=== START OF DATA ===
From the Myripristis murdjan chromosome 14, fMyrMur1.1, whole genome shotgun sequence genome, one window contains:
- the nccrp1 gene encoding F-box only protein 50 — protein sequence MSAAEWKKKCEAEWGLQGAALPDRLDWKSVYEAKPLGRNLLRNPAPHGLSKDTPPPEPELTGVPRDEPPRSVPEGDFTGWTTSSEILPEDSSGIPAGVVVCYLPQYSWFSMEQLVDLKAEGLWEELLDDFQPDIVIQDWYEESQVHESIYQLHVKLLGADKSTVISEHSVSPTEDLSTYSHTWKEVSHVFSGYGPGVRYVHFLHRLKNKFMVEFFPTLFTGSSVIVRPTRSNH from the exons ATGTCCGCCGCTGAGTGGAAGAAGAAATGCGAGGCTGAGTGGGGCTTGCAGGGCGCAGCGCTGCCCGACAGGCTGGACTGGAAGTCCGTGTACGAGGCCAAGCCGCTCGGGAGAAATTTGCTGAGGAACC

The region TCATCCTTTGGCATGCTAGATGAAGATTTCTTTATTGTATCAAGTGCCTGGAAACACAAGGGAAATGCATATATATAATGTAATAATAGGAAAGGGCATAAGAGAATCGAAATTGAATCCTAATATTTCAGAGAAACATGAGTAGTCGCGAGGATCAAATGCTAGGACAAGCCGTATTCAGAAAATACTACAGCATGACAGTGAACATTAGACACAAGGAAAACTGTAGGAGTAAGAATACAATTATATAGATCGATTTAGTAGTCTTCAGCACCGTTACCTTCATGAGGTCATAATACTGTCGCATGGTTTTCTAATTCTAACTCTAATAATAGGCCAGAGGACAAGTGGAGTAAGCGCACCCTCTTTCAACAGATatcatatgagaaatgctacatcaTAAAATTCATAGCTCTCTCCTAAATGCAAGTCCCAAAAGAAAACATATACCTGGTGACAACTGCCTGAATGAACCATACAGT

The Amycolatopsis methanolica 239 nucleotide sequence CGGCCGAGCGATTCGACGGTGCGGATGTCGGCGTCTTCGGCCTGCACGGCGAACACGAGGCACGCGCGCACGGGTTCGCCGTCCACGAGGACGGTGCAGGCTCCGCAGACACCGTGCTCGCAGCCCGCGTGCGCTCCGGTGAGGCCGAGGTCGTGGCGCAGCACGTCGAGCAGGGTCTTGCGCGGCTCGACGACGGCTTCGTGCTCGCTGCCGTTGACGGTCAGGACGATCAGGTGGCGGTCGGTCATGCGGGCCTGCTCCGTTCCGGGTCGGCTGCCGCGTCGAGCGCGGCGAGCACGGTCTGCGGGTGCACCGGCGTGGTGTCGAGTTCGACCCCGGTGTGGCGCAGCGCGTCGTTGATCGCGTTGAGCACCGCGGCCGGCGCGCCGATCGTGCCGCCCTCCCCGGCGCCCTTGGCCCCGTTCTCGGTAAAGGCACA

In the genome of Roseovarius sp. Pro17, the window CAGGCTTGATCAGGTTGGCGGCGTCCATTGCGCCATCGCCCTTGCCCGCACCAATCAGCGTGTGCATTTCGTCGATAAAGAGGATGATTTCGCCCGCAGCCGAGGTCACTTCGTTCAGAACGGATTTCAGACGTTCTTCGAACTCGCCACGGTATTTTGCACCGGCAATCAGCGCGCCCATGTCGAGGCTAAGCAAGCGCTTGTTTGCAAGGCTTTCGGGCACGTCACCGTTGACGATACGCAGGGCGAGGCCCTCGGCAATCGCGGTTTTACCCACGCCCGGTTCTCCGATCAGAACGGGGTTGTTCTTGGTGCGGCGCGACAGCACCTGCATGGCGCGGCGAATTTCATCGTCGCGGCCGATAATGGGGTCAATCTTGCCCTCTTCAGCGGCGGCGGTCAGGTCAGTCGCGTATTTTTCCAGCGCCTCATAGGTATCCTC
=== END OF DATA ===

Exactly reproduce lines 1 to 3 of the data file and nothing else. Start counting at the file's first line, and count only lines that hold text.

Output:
From the Myripristis murdjan chromosome 14, fMyrMur1.1, whole genome shotgun sequence genome, one window contains:
- the nccrp1 gene encoding F-box only protein 50 — protein sequence MSAAEWKKKCEAEWGLQGAALPDRLDWKSVYEAKPLGRNLLRNPAPHGLSKDTPPPEPELTGVPRDEPPRSVPEGDFTGWTTSSEILPEDSSGIPAGVVVCYLPQYSWFSMEQLVDLKAEGLWEELLDDFQPDIVIQDWYEESQVHESIYQLHVKLLGADKSTVISEHSVSPTEDLSTYSHTWKEVSHVFSGYGPGVRYVHFLHRLKNKFMVEFFPTLFTGSSVIVRPTRSNH from the exons ATGTCCGCCGCTGAGTGGAAGAAGAAATGCGAGGCTGAGTGGGGCTTGCAGGGCGCAGCGCTGCCCGACAGGCTGGACTGGAAGTCCGTGTACGAGGCCAAGCCGCTCGGGAGAAATTTGCTGAGGAACC

The region TCATCCTTTGGCATGCTAGATGAAGATTTCTTTATTGTATCAAGTGCCTGGAAACACAAGGGAAATGCATATATATAATGTAATAATAGGAAAGGGCATAAGAGAATCGAAATTGAATCCTAATATTTCAGAGAAACATGAGTAGTCGCGAGGATCAAATGCTAGGACAAGCCGTATTCAGAAAATACTACAGCATGACAGTGAACATTAGACACAAGGAAAACTGTAGGAGTAAGAATACAATTATATAGATCGATTTAGTAGTCTTCAGCACCGTTACCTTCATGAGGTCATAATACTGTCGCATGGTTTTCTAATTCTAACTCTAATAATAGGCCAGAGGACAAGTGGAGTAAGCGCACCCTCTTTCAACAGATatcatatgagaaatgctacatcaTAAAATTCATAGCTCTCTCCTAAATGCAAGTCCCAAAAGAAAACATATACCTGGTGACAACTGCCTGAATGAACCATACAGT